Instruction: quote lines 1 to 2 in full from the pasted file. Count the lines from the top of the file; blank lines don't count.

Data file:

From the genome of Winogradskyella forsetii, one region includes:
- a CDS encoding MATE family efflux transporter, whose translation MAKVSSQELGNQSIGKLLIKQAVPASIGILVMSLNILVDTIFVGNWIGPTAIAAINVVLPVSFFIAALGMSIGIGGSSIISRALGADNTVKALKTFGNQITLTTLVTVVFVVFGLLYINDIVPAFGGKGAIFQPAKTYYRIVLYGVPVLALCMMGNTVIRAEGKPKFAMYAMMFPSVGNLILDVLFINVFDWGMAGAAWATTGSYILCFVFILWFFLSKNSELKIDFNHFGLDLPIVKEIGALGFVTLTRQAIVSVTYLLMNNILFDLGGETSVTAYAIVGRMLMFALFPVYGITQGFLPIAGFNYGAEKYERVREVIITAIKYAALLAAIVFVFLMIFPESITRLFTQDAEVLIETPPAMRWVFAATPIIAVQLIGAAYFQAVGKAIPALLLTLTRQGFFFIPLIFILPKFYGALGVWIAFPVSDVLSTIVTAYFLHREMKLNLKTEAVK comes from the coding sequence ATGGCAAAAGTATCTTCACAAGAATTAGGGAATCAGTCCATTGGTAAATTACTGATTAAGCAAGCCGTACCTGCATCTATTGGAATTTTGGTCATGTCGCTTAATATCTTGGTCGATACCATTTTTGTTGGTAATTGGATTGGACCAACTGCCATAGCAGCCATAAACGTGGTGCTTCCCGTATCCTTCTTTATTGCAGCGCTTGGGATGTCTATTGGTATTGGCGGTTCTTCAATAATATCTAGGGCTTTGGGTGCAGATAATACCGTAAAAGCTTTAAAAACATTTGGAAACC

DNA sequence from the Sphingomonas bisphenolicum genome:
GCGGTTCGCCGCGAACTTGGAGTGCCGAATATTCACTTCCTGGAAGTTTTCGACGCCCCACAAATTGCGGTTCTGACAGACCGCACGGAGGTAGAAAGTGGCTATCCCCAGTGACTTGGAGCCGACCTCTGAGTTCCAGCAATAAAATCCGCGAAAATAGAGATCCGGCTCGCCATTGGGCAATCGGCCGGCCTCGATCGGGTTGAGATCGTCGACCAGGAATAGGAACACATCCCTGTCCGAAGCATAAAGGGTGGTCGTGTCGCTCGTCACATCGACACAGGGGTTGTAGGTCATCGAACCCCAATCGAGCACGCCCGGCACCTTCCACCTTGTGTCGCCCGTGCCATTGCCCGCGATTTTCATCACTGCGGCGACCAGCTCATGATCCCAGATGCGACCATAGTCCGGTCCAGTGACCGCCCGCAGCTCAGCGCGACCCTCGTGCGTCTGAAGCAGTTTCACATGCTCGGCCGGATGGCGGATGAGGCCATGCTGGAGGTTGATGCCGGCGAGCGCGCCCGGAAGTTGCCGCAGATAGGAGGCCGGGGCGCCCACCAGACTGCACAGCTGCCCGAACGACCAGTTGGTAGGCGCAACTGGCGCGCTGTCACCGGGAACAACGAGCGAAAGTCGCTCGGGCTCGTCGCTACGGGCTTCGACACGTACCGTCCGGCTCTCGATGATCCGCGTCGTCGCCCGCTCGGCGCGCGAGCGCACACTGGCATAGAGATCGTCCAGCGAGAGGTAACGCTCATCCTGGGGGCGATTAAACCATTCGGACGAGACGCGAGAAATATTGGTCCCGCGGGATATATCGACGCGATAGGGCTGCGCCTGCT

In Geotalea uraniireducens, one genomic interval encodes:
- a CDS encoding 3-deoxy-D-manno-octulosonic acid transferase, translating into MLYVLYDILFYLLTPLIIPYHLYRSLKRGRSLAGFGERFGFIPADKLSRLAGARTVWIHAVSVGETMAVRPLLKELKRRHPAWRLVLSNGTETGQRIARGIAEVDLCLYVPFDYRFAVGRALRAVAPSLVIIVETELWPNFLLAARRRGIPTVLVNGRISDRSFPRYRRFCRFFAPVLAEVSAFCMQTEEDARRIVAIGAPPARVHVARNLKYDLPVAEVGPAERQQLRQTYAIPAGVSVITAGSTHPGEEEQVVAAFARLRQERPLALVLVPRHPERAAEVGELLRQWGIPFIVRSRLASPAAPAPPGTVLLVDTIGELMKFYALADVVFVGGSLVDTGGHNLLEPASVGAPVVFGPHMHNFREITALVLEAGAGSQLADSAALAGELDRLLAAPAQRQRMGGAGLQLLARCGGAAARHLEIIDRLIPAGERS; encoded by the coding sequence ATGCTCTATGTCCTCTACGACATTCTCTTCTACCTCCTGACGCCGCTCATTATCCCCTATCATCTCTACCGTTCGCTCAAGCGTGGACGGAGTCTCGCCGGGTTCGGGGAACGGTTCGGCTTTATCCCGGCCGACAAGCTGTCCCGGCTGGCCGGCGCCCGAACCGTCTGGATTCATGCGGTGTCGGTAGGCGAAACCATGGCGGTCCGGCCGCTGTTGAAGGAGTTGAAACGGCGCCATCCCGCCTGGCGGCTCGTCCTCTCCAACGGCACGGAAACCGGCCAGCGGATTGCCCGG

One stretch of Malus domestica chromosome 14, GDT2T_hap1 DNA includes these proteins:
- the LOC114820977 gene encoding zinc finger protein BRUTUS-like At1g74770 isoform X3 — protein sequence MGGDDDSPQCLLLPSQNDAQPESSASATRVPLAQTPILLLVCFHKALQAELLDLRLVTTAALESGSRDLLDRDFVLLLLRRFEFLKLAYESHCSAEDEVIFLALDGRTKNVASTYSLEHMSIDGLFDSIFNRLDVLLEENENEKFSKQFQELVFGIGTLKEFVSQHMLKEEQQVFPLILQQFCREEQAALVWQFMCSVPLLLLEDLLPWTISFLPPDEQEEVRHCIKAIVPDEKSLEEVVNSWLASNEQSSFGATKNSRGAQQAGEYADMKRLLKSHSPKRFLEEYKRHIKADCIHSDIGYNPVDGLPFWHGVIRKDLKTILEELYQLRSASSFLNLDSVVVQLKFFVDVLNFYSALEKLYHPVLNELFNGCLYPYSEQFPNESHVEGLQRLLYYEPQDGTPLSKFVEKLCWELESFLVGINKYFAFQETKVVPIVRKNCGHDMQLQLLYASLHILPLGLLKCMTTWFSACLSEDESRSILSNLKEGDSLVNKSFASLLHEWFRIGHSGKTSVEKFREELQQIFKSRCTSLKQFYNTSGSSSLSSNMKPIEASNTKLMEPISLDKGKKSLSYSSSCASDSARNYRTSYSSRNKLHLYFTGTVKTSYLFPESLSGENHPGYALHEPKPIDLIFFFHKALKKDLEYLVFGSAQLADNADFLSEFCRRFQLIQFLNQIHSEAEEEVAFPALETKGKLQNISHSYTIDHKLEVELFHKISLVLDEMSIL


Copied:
From the genome of Winogradskyella forsetii, one region includes:
- a CDS encoding MATE family efflux transporter, whose translation MAKVSSQELGNQSIGKLLIKQAVPASIGILVMSLNILVDTIFVGNWIGPTAIAAINVVLPVSFFIAALGMSIGIGGSSIISRALGADNTVKALKTFGNQITLTTLVTVVFVVFGLLYINDIVPAFGGKGAIFQPAKTYYRIVLYGVPVLALCMMGNTVIRAEGKPKFAMYAMMFPSVGNLILDVLFINVFDWGMAGAAWATTGSYILCFVFILWFFLSKNSELKIDFNHFGLDLPIVKEIGALGFVTLTRQAIVSVTYLLMNNILFDLGGETSVTAYAIVGRMLMFALFPVYGITQGFLPIAGFNYGAEKYERVREVIITAIKYAALLAAIVFVFLMIFPESITRLFTQDAEVLIETPPAMRWVFAATPIIAVQLIGAAYFQAVGKAIPALLLTLTRQGFFFIPLIFILPKFYGALGVWIAFPVSDVLSTIVTAYFLHREMKLNLKTEAVK comes from the coding sequence ATGGCAAAAGTATCTTCACAAGAATTAGGGAATCAGTCCATTGGTAAATTACTGATTAAGCAAGCCGTACCTGCATCTATTGGAATTTTGGTCATGTCGCTTAATATCTTGGTCGATACCATTTTTGTTGGTAATTGGATTGGACCAACTGCCATAGCAGCCATAAACGTGGTGCTTCCCGTATCCTTCTTTATTGCAGCGCTTGGGATGTCTATTGGTATTGGCGGTTCTTCAATAATATCTAGGGCTTTGGGTGCAGATAATACCGTAAAAGCTTTAAAAACATTTGGAAACC